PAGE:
Other ionone ketone terpene derivatives can replace the alpha-ionone in the Examples, such as beta-ionone, dihydroionone and alpha-methyl ionone. Similarly, other sweeteners can replace the sodium saccharin such as sodium cyclamate, chalcone materials etc. Also, other high mint flavors can replace the peppermint oil such as spearmint oil and the like. Likewise, other surfactants can replace the PEG-40 Sorbitan diisostearate such as polyoxyethylene (20) sorbitan monoisostearate and the "Pluronics".
Although this invention has been described with reference to specific examples, it is understood that modifications and variations of compositions and procedure are contemplated within the scope of the following claims.
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|Patente citante||Fecha de presentación||Fecha de publicación||Solicitante||Título|
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|WO1994026245A1 *||18 May 1994||24 Nov 1994||Church & Dwight Co Inc||Oral care compositions containing zinc oxide particles|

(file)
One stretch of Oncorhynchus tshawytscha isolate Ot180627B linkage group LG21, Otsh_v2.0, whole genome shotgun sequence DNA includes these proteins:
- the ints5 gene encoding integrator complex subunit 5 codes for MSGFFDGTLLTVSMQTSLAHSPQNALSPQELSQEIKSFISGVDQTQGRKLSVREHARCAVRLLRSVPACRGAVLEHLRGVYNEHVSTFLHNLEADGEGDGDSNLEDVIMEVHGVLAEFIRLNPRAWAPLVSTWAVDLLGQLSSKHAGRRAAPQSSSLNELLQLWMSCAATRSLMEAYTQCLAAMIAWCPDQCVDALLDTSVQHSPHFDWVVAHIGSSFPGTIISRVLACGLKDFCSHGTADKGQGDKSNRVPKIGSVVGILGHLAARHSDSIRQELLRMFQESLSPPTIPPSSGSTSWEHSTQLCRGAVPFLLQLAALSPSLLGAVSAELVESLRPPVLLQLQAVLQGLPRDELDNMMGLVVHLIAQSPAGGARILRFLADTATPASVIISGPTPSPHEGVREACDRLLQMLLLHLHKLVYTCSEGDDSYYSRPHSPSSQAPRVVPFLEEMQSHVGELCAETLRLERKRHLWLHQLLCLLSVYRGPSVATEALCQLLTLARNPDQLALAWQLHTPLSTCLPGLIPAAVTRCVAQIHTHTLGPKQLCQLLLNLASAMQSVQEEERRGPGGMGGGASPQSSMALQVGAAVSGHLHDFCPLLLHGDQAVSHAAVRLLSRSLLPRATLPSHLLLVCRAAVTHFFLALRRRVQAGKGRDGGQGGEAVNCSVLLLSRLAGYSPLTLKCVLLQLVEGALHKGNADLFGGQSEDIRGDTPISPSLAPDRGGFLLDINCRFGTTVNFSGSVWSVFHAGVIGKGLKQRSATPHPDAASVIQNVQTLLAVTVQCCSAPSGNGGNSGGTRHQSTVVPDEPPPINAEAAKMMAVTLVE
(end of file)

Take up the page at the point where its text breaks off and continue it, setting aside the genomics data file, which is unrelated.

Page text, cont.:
|WO2000023040A1 *||14 Oct 1999||27 Abr 2000||Fuisz Technologies Ltd||Dry deodorizing composition for oral administration|
|WO2004084641A1 *||11 Nov 2003||7 Oct 2004||Gerhard Merkt||Use of sweetener acids for the microbiological stabilisation of foodstuffs, cosmetic products, consumer goods and pharmaceutical products|
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|Clasificación de EE.UU.||424/49, 424/643|
|Clasificación internacional||A61K9/00, A61K8/27, A61Q11/00, A61K8/35, A61K8/34, A61K8/73|
|Clasificación cooperativa||A61K8/27, A61K8/35, A61K9/0056, A61Q15/00, A61K8/73, A61Q11/00, A61K8/345, A61K8/0216|
|Clasificación europea||A61K8/02M, A61Q11/00, A61K8/34D, A61K9/00M18B, A61K8/73, A61K8/35, A61K8/27, A61Q15/00|
|17 Ene 1989||AS||Assignment|
Owner name: COLGATE-PALMOLIVE COMPANY, A CORP. OF DE, NEW YORK
Free format text: ASSIGNMENT OF ASSIGNORS INTEREST.;ASSIGNOR:BARTH, JORDAN;REEL/FRAME:005009/0046
Effective date: 19861124
|21 Sep 1992||FPAY||Fee payment|
Year of fee payment: 4
|29 Oct 1996||REMI||Maintenance fee reminder mailed|
|30 Dic 1996||SULP||Surcharge for late payment|
|30 Dic 1996||FPAY||Fee payment|
Year of fee payment: 8
|25 Sep 2000||FPAY||Fee payment|
Year of fee payment: 12
|25 Sep 2000||SULP||Surcharge for late payment|